Pitching In … Our take on recent developments in the structure of youth cricket

Cricket is undoubtedly changing. Day/night test matches, a £1.7m fee for Ben Stokes at the IPL auction, flashing stumps and big sponsors but perhaps the biggest changes in the game currently are occurring globally at grass roots levels. In the UK, the ECB has just launched All Star’s Cricket (a mass participation program providing children aged five to eight with a great first experience in cricket) whilst down under Cricket Australia has just announced some major changes to their junior game formats following a successful nationwide pilot program where children played on shorter pitches in smaller teams.

“The changes provide more appropriate game formats, pitch length and number of players on the field for children at various stages of their development and experience,” said former national captain Belinda Clark.

The obvious aim of these initiatives is to boost participation; but at the same time, we see much more strain on facilities with clubs replying – “great but where are they going to play”. Some clubs cannot easily accommodate more juniors and you all too frequently hear of housing developments on playing fields and there has been a rise in the popularity of all weather, synthetic pitches for football and rugby. The cost, time and expertise to maintain a turf wicket are considerable and so it’s no surprise that the popularity of wickets such as the 2G Flicx Pitch has rapidly grown in recent seasons, coinciding with the advent of our new and improved tile which makes the pitch more versatile with good pace and bounce on a range of under-surfaces. Furthermore, our new multi age pitch means that you can used the same pitch for adults, colts and juniors just by moving the stumps from 20.12 to 18.12 to 16.12 metres (something that can be applied to new Australia pitch lengths too).

Converting grass fields which are typically rugby or football fields into cricket pitches for the season is a popular application whilst we are also seeing clubs laying the 2G Flicx Pitch on old or worn astro strips to give them a new lease of life. The cost of our portable 2G Flicx Pitch solution vs an average NPT is 1/3 so it’s really a no brainer in terms of adding additional playing and training capacity more cost effectively plus the surfaces last for years. One match pitch can be moved by one person using our safety trolley and then easily split into two batting ends which can be laid on the outfield for Kwik cricket. Preparation time is shortly and maintenance minimal and the softer 2G tile offers excellent grip and good seam and spin performance.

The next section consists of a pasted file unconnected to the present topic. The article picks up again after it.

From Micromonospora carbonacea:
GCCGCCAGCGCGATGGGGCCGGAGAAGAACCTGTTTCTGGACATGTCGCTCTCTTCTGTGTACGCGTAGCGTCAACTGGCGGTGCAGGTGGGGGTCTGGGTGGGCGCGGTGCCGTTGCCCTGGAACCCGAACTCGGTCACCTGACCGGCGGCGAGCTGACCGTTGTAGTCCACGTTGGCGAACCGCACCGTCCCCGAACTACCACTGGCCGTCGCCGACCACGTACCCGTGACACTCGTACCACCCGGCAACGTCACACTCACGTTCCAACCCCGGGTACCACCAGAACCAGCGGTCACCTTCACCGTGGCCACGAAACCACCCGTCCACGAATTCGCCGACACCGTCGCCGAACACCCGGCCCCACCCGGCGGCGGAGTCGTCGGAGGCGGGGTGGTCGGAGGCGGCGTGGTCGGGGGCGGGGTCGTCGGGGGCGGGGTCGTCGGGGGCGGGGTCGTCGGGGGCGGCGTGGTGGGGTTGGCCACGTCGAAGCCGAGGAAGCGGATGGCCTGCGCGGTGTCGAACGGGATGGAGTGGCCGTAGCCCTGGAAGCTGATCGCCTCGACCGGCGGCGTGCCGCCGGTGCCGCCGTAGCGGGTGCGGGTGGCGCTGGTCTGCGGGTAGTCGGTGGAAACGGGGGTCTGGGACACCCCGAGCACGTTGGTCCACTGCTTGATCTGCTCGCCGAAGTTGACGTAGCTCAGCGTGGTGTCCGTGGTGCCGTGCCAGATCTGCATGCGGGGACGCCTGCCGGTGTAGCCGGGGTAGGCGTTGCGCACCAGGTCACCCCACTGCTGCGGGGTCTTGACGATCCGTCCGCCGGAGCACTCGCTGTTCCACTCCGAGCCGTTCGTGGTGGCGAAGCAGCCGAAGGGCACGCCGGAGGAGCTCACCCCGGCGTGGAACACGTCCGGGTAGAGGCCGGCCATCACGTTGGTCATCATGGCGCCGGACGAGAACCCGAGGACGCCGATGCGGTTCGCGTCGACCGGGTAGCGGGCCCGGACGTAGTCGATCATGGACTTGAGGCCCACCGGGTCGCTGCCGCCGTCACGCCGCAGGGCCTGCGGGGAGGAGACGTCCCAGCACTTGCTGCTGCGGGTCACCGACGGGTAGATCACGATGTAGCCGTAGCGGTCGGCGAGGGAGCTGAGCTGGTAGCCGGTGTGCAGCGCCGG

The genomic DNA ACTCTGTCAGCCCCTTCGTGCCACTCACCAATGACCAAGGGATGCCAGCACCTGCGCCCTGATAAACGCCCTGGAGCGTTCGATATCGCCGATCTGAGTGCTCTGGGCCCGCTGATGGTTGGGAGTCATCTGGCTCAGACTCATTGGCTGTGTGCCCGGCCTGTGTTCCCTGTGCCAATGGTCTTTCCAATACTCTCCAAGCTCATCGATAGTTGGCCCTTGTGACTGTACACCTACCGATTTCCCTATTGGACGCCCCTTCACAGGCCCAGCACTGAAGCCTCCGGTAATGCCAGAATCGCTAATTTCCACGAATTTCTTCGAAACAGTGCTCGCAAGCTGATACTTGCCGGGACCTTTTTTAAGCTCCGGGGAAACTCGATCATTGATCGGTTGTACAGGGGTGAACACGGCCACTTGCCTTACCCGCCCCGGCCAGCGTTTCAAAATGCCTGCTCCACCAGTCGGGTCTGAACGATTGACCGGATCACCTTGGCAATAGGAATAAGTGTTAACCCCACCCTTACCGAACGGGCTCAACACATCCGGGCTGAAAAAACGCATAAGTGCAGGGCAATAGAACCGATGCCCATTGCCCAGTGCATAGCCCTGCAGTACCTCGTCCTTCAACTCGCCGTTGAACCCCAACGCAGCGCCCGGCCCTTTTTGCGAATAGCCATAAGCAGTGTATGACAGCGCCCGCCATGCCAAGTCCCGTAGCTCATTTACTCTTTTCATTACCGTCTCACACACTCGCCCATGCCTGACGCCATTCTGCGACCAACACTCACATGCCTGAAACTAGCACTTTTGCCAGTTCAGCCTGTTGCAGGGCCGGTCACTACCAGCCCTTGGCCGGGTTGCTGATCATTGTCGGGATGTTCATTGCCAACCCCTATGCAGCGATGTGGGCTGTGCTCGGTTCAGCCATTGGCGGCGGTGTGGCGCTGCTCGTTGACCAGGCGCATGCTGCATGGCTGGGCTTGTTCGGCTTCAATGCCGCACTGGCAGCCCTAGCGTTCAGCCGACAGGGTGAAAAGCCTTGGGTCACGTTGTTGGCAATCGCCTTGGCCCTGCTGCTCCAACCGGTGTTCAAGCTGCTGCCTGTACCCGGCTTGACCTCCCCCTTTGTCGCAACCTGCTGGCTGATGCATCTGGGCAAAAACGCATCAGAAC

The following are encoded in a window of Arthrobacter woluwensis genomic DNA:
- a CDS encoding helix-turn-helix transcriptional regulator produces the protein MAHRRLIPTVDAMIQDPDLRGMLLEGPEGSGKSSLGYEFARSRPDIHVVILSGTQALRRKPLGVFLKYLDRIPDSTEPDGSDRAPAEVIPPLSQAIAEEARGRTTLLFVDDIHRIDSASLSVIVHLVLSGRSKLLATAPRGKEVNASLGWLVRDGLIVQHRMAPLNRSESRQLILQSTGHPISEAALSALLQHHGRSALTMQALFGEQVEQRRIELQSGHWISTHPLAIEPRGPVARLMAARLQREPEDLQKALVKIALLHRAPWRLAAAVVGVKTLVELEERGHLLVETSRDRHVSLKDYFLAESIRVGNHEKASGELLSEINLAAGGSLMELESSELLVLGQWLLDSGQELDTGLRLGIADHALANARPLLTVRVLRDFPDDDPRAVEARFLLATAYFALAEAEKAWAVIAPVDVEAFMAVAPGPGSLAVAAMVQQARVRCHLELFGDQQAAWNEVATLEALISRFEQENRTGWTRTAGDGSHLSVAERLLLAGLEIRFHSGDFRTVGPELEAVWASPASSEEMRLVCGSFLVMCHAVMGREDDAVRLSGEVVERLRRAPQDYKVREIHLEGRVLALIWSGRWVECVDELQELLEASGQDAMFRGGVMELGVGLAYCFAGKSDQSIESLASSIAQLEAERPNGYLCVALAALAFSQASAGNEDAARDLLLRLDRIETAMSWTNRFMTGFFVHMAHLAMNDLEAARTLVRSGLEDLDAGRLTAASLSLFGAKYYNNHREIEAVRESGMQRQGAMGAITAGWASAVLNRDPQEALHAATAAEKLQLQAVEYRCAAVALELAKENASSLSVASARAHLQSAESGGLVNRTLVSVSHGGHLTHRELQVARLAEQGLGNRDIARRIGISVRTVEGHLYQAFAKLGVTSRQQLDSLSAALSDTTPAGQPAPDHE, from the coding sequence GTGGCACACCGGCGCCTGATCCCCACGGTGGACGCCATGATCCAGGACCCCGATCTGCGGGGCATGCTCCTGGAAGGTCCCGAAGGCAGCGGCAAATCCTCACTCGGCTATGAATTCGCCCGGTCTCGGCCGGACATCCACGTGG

In our busy lives, statistics are saying that we no longer have time to give up our whole Sunday to play cricket and shorter formats of the game are becoming more popular or more informal cricket utilising different spaces for example on beaches, playgrounds and car parks. Having taken cricket to the top of Mt Kilimanjaro, the 2G Flicx Pitch really is a product that means you can play anywhere. Likewise, bright colours and branding options are helping to attract and retain kids in the sport, whilst developing their batting and bowling skills with visual targets. Perhaps the day when we see a T20 game taking place on an artificial wicket isn’t too far away after all and hopefully it’s something that the traditionalist will in time be able to embrace as the future success of the game, could depend on it.

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